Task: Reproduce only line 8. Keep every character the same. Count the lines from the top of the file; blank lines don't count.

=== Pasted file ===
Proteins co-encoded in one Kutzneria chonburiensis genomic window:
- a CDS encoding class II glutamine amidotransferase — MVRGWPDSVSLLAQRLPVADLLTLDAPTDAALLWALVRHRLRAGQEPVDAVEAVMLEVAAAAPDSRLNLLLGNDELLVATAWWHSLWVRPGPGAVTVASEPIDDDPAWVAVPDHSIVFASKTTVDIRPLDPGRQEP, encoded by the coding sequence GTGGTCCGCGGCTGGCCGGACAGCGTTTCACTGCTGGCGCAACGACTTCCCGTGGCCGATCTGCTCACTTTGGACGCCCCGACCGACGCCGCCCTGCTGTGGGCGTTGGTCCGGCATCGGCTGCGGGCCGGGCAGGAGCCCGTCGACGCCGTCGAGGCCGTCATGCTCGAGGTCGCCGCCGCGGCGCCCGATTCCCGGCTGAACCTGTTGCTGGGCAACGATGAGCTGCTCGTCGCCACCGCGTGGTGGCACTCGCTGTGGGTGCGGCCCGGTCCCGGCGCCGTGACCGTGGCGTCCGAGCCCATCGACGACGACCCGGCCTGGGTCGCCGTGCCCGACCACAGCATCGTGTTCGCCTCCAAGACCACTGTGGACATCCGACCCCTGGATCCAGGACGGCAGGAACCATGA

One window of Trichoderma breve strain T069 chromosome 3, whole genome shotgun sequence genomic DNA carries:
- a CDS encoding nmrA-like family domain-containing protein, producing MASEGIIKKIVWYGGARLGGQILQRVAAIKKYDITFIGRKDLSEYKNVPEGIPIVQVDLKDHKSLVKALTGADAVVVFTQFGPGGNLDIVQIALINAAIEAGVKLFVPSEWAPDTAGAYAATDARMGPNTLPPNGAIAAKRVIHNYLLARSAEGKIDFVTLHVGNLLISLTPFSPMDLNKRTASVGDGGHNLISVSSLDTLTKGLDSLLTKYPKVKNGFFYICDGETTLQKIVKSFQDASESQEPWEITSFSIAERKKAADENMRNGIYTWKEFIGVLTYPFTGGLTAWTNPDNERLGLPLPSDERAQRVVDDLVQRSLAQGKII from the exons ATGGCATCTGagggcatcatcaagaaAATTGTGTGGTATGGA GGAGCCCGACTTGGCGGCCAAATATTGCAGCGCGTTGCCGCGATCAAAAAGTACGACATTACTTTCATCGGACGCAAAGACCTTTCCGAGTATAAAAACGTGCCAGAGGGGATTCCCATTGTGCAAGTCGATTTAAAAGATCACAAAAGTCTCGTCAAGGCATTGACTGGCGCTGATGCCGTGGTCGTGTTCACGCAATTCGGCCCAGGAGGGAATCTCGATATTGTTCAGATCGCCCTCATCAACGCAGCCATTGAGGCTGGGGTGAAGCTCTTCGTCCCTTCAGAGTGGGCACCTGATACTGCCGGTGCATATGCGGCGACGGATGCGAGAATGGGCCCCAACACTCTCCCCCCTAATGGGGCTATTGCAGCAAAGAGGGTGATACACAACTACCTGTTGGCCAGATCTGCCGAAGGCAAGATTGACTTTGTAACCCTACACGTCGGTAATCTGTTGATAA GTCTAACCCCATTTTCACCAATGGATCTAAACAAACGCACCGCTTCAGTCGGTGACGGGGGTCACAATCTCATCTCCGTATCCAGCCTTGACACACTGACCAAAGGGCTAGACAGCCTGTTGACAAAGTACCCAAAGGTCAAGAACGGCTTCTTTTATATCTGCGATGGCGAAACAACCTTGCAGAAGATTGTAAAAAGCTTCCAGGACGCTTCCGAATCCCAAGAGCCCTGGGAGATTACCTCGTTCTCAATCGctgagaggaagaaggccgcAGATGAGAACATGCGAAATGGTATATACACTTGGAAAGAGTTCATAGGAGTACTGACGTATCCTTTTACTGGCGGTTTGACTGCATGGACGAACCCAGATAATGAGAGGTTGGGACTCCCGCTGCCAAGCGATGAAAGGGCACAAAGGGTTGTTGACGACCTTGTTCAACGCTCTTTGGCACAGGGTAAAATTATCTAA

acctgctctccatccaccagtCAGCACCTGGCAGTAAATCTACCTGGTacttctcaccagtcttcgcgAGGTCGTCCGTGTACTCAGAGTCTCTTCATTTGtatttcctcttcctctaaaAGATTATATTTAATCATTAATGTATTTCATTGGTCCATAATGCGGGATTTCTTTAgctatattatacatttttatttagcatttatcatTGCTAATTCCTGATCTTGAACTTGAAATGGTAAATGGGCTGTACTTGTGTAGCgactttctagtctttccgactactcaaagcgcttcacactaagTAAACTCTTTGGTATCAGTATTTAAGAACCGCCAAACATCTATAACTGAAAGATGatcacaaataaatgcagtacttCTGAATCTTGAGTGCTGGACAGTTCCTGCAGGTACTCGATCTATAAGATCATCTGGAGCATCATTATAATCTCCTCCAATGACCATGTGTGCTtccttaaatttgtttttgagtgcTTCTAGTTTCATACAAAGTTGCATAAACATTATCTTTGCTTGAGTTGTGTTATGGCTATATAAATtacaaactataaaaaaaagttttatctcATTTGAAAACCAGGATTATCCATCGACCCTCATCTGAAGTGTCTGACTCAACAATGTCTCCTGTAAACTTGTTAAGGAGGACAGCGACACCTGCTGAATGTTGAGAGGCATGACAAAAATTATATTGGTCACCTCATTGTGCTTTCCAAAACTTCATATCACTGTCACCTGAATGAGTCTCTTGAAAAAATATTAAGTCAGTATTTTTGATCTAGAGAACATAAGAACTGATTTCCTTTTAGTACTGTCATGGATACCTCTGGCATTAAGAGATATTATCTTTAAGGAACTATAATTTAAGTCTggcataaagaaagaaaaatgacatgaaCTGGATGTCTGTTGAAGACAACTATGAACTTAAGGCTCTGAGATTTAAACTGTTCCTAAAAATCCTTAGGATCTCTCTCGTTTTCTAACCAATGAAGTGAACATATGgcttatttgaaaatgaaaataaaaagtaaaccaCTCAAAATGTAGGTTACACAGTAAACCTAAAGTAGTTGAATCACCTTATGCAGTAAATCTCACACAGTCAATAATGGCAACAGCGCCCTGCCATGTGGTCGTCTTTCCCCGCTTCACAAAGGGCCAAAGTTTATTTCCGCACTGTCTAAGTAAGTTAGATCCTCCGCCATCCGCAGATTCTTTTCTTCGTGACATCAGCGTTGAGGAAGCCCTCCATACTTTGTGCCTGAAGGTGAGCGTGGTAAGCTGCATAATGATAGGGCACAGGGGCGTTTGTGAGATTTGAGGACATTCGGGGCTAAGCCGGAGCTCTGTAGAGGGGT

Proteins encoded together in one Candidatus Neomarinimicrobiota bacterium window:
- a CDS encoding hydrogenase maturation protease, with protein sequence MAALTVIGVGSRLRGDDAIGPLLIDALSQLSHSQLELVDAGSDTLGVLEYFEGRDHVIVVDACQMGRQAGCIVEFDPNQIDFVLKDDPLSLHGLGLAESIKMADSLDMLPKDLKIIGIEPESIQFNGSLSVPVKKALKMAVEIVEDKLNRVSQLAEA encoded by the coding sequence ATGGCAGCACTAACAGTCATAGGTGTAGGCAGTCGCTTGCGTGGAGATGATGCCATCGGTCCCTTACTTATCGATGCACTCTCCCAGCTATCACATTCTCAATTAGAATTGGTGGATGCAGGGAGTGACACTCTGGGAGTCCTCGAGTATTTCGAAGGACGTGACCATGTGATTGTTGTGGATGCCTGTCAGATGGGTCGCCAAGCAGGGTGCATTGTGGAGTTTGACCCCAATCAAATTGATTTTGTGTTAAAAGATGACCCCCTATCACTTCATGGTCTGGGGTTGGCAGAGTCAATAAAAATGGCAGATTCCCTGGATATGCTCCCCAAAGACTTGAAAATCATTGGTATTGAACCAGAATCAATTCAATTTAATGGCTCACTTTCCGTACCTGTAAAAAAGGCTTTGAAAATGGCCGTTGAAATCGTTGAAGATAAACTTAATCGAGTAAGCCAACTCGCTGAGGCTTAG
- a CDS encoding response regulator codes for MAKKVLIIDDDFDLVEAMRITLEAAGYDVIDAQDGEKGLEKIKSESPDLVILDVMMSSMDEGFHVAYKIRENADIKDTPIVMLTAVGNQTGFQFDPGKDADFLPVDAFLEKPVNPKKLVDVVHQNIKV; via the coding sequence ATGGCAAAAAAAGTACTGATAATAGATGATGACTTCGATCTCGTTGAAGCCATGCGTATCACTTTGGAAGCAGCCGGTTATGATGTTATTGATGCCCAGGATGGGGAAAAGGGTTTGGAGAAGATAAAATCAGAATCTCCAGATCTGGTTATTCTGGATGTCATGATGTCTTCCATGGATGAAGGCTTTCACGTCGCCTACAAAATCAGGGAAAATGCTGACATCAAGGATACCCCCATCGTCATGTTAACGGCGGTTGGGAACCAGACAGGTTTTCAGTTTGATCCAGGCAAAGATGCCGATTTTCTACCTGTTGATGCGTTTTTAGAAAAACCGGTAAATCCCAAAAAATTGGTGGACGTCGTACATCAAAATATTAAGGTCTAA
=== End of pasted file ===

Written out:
- a CDS encoding response regulator codes for MAKKVLIIDDDFDLVEAMRITLEAAGYDVIDAQDGEKGLEKIKSESPDLVILDVMMSSMDEGFHVAYKIRENADIKDTPIVMLTAVGNQTGFQFDPGKDADFLPVDAFLEKPVNPKKLVDVVHQNIKV; via the coding sequence ATGGCAAAAAAAGTACTGATAATAGATGATGACTTCGATCTCGTTGAAGCCATGCGTATCACTTTGGAAGCAGCCGGTTATGATGTTATTGATGCCCAGGATGGGGAAAAGGGTTTGGAGAAGATAAAATCAGAATCTCCAGATCTGGTTATTCTGGATGTCATGATGTCTTCCATGGATGAAGGCTTTCACGTCGCCTACAAAATCAGGGAAAATGCTGACATCAAGGATACCCCCATCGTCATGTTAACGGCGGTTGGGAACCAGACAGGTTTTCAGTTTGATCCAGGCAAAGATGCCGATTTTCTACCTGTTGATGCGTTTTTAGAAAAACCGGTAAATCCCAAAAAATTGGTGGACGTCGTACATCAAAATATTAAGGTCTAA